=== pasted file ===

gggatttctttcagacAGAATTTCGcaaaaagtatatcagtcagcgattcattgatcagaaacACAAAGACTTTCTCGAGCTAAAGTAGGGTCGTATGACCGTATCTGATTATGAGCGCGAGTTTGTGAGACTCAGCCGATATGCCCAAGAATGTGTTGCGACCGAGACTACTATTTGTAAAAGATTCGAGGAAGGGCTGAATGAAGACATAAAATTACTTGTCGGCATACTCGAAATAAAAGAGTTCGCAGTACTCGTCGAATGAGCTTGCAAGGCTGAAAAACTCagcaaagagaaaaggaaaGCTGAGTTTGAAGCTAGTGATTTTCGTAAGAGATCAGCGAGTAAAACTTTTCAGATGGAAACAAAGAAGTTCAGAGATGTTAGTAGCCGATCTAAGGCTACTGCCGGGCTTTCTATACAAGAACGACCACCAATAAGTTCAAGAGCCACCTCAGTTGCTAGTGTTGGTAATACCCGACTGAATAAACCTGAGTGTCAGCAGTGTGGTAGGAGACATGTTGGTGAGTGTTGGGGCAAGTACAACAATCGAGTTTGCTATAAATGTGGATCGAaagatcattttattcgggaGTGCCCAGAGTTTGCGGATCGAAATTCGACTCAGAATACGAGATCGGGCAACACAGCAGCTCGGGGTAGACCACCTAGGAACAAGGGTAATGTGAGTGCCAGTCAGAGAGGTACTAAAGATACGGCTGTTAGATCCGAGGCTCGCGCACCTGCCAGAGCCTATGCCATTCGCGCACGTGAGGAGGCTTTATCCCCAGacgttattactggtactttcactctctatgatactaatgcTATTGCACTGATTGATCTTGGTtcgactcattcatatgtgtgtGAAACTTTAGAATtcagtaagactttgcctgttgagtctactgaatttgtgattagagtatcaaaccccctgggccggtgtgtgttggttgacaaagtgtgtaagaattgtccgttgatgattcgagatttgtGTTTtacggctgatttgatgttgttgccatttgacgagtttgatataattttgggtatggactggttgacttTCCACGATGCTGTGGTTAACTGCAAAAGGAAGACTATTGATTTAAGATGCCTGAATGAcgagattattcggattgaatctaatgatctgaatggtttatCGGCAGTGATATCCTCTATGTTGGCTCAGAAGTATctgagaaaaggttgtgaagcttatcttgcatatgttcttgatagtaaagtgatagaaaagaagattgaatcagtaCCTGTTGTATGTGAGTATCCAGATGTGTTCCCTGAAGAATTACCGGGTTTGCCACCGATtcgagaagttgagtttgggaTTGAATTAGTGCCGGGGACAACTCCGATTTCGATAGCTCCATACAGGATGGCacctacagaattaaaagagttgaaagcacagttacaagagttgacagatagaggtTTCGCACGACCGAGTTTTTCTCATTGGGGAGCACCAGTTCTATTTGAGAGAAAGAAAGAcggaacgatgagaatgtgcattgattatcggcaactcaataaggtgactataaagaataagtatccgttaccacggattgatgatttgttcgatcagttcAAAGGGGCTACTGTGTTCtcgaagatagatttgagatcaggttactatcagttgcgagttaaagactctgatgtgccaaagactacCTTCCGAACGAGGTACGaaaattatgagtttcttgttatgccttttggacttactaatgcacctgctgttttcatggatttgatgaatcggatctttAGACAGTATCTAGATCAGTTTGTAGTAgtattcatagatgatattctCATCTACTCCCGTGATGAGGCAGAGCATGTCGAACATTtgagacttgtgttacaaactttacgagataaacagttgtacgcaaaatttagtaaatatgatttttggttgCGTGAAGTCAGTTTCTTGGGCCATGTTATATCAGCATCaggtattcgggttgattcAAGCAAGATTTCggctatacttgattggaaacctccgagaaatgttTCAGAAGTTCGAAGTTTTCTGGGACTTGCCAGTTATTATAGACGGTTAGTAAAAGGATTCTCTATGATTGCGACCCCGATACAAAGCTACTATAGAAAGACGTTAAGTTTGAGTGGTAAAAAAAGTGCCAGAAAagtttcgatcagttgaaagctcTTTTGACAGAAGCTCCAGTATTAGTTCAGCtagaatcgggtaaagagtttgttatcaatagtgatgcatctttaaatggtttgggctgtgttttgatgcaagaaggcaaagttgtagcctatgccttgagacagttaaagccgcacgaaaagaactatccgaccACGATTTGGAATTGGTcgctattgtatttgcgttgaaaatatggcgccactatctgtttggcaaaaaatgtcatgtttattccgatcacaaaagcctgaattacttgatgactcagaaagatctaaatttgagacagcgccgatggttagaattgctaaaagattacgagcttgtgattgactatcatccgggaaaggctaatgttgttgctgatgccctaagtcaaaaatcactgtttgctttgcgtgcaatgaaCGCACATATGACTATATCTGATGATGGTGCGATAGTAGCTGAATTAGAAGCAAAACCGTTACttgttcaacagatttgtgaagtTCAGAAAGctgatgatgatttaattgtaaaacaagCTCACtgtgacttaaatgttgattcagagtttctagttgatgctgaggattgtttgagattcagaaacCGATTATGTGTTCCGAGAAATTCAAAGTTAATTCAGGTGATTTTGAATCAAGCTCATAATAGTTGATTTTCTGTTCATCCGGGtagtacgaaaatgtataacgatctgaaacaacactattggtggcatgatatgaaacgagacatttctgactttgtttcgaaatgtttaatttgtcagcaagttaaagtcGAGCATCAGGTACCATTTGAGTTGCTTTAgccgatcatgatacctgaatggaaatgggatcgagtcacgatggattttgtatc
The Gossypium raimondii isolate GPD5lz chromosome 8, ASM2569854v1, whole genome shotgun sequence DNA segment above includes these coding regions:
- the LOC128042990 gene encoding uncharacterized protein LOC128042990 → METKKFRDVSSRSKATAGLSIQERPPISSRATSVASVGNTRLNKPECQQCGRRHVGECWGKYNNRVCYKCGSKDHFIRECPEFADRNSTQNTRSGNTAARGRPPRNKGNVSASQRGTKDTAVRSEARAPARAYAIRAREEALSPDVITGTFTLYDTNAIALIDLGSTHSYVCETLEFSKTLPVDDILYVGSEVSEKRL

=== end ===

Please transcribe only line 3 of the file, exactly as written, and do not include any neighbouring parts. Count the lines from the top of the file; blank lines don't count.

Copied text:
- the LOC128042990 gene encoding uncharacterized protein LOC128042990 → METKKFRDVSSRSKATAGLSIQERPPISSRATSVASVGNTRLNKPECQQCGRRHVGECWGKYNNRVCYKCGSKDHFIRECPEFADRNSTQNTRSGNTAARGRPPRNKGNVSASQRGTKDTAVRSEARAPARAYAIRAREEALSPDVITGTFTLYDTNAIALIDLGSTHSYVCETLEFSKTLPVDDILYVGSEVSEKRL